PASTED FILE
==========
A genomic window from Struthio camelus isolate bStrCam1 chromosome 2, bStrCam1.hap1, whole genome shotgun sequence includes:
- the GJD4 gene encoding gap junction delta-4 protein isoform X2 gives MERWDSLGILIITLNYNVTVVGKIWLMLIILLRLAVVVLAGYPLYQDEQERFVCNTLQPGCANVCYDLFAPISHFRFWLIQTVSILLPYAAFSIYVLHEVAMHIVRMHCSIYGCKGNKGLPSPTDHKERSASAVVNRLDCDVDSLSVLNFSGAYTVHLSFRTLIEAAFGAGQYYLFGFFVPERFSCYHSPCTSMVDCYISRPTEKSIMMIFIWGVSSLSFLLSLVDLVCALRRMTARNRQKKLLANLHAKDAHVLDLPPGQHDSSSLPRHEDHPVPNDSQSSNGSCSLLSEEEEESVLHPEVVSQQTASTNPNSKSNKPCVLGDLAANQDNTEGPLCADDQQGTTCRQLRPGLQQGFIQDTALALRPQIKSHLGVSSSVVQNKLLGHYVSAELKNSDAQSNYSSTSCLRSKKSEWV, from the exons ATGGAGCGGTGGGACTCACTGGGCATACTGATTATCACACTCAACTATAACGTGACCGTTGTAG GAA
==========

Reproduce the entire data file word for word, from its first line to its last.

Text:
A genomic window from Struthio camelus isolate bStrCam1 chromosome 2, bStrCam1.hap1, whole genome shotgun sequence includes:
- the GJD4 gene encoding gap junction delta-4 protein isoform X2 gives MERWDSLGILIITLNYNVTVVGKIWLMLIILLRLAVVVLAGYPLYQDEQERFVCNTLQPGCANVCYDLFAPISHFRFWLIQTVSILLPYAAFSIYVLHEVAMHIVRMHCSIYGCKGNKGLPSPTDHKERSASAVVNRLDCDVDSLSVLNFSGAYTVHLSFRTLIEAAFGAGQYYLFGFFVPERFSCYHSPCTSMVDCYISRPTEKSIMMIFIWGVSSLSFLLSLVDLVCALRRMTARNRQKKLLANLHAKDAHVLDLPPGQHDSSSLPRHEDHPVPNDSQSSNGSCSLLSEEEEESVLHPEVVSQQTASTNPNSKSNKPCVLGDLAANQDNTEGPLCADDQQGTTCRQLRPGLQQGFIQDTALALRPQIKSHLGVSSSVVQNKLLGHYVSAELKNSDAQSNYSSTSCLRSKKSEWV, from the exons ATGGAGCGGTGGGACTCACTGGGCATACTGATTATCACACTCAACTATAACGTGACCGTTGTAG GAA